U.S. Arms Sales Remain Robust Despite Pandemic
Air Force photo by Airman 1st Class Codie Trimble
Business is still booming on the foreign military sales front even though the world is reeling from the economic effects of the COVID-19 crisis.
Boosting exports of U.S.-made defense equipment has been a top policy goal of the Trump administration.
The government finished fiscal year 2020 with a total of $84 billion in potential FMS sales that had been approved.
Roman Schweizer, an analyst with the Cowen Washington Research Group, called it a “massive” case load. “This isn’t technically the ‘real’ number but it’s still impressive,” he said in a newsletter, noting that not all of the deals had been consummated.
In 2019, $68 billion in potential FMS cases were announced, with $55 billion in actual sales reported, according to the research group.
The 2020 numbers were better than many observers anticipated.
“Some of the concerns that have been initially identified in April have not come to fruition,” R. Clarke Cooper, assistant secretary of state for political-military affairs, told reporters in October.
In July, the U.S. government processed the second highest amount of FMS case work in the history of the State Department, he noted.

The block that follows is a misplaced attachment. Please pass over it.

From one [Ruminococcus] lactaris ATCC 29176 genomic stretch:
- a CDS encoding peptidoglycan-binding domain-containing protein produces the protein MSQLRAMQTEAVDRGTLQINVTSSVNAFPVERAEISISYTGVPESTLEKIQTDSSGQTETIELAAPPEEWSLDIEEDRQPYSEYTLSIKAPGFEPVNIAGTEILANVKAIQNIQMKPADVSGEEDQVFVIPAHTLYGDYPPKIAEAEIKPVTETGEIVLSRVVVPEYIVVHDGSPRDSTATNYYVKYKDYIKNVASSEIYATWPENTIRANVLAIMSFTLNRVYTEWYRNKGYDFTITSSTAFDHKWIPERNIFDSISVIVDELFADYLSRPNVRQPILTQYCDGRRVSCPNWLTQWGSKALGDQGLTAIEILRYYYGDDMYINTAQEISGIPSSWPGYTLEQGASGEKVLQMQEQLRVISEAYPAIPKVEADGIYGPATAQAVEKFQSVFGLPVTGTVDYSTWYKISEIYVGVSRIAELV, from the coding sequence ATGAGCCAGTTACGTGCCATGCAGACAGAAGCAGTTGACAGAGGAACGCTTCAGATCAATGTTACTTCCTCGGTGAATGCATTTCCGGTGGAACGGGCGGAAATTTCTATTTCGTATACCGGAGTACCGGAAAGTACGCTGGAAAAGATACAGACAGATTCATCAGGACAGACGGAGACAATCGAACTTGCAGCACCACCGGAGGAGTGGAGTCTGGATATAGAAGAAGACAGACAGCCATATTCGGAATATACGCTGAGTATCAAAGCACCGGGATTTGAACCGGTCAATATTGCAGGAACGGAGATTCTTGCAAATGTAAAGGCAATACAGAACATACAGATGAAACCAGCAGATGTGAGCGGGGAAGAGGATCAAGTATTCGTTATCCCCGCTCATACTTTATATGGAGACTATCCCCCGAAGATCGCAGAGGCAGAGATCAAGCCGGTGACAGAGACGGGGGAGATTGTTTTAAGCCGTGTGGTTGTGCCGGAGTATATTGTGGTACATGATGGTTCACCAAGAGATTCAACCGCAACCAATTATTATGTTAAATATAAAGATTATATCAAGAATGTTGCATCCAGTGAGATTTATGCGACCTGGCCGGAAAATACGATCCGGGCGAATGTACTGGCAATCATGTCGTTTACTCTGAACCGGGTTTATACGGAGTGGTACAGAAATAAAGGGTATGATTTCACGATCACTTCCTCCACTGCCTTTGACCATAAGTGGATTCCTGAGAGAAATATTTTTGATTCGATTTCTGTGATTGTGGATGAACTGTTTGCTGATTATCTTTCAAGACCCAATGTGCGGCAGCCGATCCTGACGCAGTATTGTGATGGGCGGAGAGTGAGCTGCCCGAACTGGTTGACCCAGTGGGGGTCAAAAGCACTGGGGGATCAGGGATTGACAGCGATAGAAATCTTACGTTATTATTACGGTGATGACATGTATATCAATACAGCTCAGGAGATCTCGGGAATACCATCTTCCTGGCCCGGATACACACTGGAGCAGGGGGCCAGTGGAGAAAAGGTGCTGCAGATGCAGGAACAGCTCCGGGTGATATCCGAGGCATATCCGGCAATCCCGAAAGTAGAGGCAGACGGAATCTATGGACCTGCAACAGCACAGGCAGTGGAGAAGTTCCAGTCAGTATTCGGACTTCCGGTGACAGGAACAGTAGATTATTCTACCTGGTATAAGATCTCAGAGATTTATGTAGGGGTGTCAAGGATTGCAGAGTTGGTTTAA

“On large items that would take a long train or trail in contracting and production, have we seen a change there? No,” he said. “If anything, the work toward getting significant procurement for, let’s say, F-16s or a Patriot missile battery, those things have not abated.”
What explains this dynamic?
Some nations have had better than expected economic recoveries, Cooper said.
“There has been a recommitment by states who at one point understandably could have put on park or pause their modernization plans,” he said. “Overall, if we’re looking at long-term modernization plans across the board … we’re currently remaining on a trajectory of where we were in FY ’19 going into ’21.”
That doesn’t mean nothing will change, he noted. There will probably be fluctuations on payments and payment schedules, he said. Some buyers could seek foreign military financing or grant assistance, or sequence their procurements differently.
While trends seem positive, government officials don’t have a crystal ball when it comes to FMS in 2021 and beyond, he noted.
The new fiscal year began strong, with the Defense Security Cooperation Agency announcing in October that it had cleared more than $4 billion worth of missiles to Taiwan, as well as $27.2 billion worth of aircraft to Finland including F/A-18E/F Super Hornets, EA-18G Growlers and F-35 joint strike fighters.